We already know that raising a child costs about $300,000. We already know that a woman's career and finances can suffer dramatically as a result of having a baby and taking time out of the workforce to raise it. And now here comes a study from the University of Michigan Institute for Social Research saying that what it terms "multiple partner fertility"—a euphemism for having more than one baby daddy—is a "key component to the net of disadvantage that many poor and uneducated women have every day."
Duh. This seems like a bit of a no-brainer. Unless you have a lot of help, having multiple children, let alone multiple children by different men, probably doesn't make it easier to get an education, hold down a busy job or save money.
What's interesting about the study is that it found that having children by different fathers was by no means unique to minority and disadvantaged women. "It is surprisingly common at all levels of income and education," concludes the study, headed up by demographer Cassandra Dorius.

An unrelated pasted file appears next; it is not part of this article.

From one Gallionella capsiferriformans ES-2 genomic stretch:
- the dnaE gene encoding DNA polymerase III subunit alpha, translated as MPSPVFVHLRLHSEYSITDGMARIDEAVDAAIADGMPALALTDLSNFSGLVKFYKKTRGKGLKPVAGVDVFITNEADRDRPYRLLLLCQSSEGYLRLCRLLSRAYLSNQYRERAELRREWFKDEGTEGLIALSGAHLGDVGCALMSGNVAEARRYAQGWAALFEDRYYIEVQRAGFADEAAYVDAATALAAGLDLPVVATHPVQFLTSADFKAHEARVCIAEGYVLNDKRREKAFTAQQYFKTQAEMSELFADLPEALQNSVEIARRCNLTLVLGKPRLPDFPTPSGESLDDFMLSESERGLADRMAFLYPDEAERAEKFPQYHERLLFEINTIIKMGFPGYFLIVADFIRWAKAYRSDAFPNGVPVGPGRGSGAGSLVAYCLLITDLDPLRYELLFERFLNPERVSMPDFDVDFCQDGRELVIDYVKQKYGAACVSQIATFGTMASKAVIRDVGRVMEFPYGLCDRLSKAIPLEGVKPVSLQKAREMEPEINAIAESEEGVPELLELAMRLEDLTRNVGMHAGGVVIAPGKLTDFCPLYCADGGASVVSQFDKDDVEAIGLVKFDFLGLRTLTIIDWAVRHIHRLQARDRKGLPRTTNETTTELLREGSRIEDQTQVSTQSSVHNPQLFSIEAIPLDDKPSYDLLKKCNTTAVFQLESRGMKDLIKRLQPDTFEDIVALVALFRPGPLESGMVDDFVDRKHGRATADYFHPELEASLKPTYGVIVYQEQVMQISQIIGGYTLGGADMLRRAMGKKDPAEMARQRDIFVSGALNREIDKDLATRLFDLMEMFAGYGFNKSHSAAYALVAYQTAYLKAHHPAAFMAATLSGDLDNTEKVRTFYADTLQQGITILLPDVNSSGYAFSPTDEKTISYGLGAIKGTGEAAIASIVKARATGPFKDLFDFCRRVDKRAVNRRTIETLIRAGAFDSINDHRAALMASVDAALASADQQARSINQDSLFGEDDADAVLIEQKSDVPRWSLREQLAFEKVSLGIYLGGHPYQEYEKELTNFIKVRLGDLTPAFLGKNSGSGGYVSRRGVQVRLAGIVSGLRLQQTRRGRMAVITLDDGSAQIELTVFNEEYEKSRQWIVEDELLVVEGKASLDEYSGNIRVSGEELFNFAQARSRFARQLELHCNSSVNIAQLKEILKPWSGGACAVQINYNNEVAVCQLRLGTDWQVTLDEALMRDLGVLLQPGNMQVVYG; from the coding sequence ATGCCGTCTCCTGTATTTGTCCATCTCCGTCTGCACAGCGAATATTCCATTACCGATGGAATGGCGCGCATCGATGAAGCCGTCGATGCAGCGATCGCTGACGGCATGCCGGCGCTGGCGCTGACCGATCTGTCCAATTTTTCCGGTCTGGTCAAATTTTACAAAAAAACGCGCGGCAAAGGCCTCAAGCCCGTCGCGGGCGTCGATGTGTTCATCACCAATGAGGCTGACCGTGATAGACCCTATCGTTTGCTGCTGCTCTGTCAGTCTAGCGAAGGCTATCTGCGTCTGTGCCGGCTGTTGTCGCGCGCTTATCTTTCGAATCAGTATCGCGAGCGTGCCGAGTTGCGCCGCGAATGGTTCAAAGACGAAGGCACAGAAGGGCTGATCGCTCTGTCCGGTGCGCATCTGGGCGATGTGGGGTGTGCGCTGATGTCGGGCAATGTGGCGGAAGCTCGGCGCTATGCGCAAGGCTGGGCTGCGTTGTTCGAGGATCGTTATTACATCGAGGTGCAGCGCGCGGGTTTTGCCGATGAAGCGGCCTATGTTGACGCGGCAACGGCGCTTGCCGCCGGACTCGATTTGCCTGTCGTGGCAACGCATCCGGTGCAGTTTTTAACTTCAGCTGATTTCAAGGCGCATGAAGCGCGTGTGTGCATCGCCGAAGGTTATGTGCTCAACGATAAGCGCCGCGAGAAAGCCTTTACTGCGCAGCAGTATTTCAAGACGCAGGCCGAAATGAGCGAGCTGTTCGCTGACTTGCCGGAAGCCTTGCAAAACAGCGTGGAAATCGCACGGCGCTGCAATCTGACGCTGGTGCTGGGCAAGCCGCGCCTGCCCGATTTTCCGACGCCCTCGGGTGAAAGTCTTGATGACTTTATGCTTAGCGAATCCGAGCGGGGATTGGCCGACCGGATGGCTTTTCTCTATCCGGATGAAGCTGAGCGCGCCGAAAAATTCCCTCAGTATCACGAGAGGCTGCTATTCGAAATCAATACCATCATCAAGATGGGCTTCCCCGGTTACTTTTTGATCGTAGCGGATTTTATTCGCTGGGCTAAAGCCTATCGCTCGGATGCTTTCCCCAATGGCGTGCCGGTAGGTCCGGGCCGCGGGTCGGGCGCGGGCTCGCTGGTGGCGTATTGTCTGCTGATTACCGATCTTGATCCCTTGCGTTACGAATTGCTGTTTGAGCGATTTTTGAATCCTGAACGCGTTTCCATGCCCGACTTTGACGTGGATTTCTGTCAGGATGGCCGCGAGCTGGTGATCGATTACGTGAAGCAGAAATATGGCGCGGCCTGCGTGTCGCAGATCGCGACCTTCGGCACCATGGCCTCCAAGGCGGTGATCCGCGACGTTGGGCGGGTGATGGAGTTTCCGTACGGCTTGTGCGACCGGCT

BABY MOMMAS? Black Mothers lead the list: 59-66 percent of us have children with more than one father, while Hispanics come in second place at 35 percent and whites come in last at 22 percent.
The study also points out the male role in multiple fertility families. For one, men will "swap families," leaving behind a mother and biological children, only to go on and create a second, or even third or fourth, family. Hello, Kevin Federline!
When this happens, men have a tendency to reduce their physical and financial support to the earlier families, leaving the mother(s) susceptible to economic disaster.
At least the study acknowledges that it takes both women and men to make babies.
Kiri Blakeley writes about pop culture, media, and women. Visit her at kiriblakeley.com. Follow her on Twitter.
Kiri BlakeleyKiri BlakeleyI'm a long-time Forbes and ForbesWoman writer. I cover entertainment, celebrities, trends, models, and female-oriented stories. My first book, "Can't Think Straight: A… Read More https://www.forbes.com/sites/kiriblakeley/2011/04/01/multiple-baby-daddies-can-make-you-poor/?sh=162656a271b3